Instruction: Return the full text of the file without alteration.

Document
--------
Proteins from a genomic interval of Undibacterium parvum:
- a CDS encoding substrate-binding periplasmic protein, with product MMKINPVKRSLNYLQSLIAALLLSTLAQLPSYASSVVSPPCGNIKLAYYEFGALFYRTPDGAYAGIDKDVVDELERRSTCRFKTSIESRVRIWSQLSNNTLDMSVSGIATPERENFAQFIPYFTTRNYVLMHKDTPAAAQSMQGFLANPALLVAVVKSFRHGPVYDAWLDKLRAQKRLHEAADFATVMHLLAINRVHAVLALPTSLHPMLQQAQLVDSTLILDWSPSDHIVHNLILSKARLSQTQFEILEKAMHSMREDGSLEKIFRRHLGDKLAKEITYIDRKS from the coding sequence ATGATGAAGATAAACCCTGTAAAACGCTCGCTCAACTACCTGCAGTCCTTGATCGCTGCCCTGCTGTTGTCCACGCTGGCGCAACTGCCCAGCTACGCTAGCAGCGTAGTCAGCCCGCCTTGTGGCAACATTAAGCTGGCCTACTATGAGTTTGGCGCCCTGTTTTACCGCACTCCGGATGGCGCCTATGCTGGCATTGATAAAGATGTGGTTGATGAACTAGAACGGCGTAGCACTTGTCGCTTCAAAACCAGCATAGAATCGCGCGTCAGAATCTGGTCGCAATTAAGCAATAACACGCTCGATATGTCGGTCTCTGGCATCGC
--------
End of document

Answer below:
Proteins from a genomic interval of Undibacterium parvum:
- a CDS encoding substrate-binding periplasmic protein, with product MMKINPVKRSLNYLQSLIAALLLSTLAQLPSYASSVVSPPCGNIKLAYYEFGALFYRTPDGAYAGIDKDVVDELERRSTCRFKTSIESRVRIWSQLSNNTLDMSVSGIATPERENFAQFIPYFTTRNYVLMHKDTPAAAQSMQGFLANPALLVAVVKSFRHGPVYDAWLDKLRAQKRLHEAADFATVMHLLAINRVHAVLALPTSLHPMLQQAQLVDSTLILDWSPSDHIVHNLILSKARLSQTQFEILEKAMHSMREDGSLEKIFRRHLGDKLAKEITYIDRKS from the coding sequence ATGATGAAGATAAACCCTGTAAAACGCTCGCTCAACTACCTGCAGTCCTTGATCGCTGCCCTGCTGTTGTCCACGCTGGCGCAACTGCCCAGCTACGCTAGCAGCGTAGTCAGCCCGCCTTGTGGCAACATTAAGCTGGCCTACTATGAGTTTGGCGCCCTGTTTTACCGCACTCCGGATGGCGCCTATGCTGGCATTGATAAAGATGTGGTTGATGAACTAGAACGGCGTAGCACTTGTCGCTTCAAAACCAGCATAGAATCGCGCGTCAGAATCTGGTCGCAATTAAGCAATAACACGCTCGATATGTCGGTCTCTGGCATCGC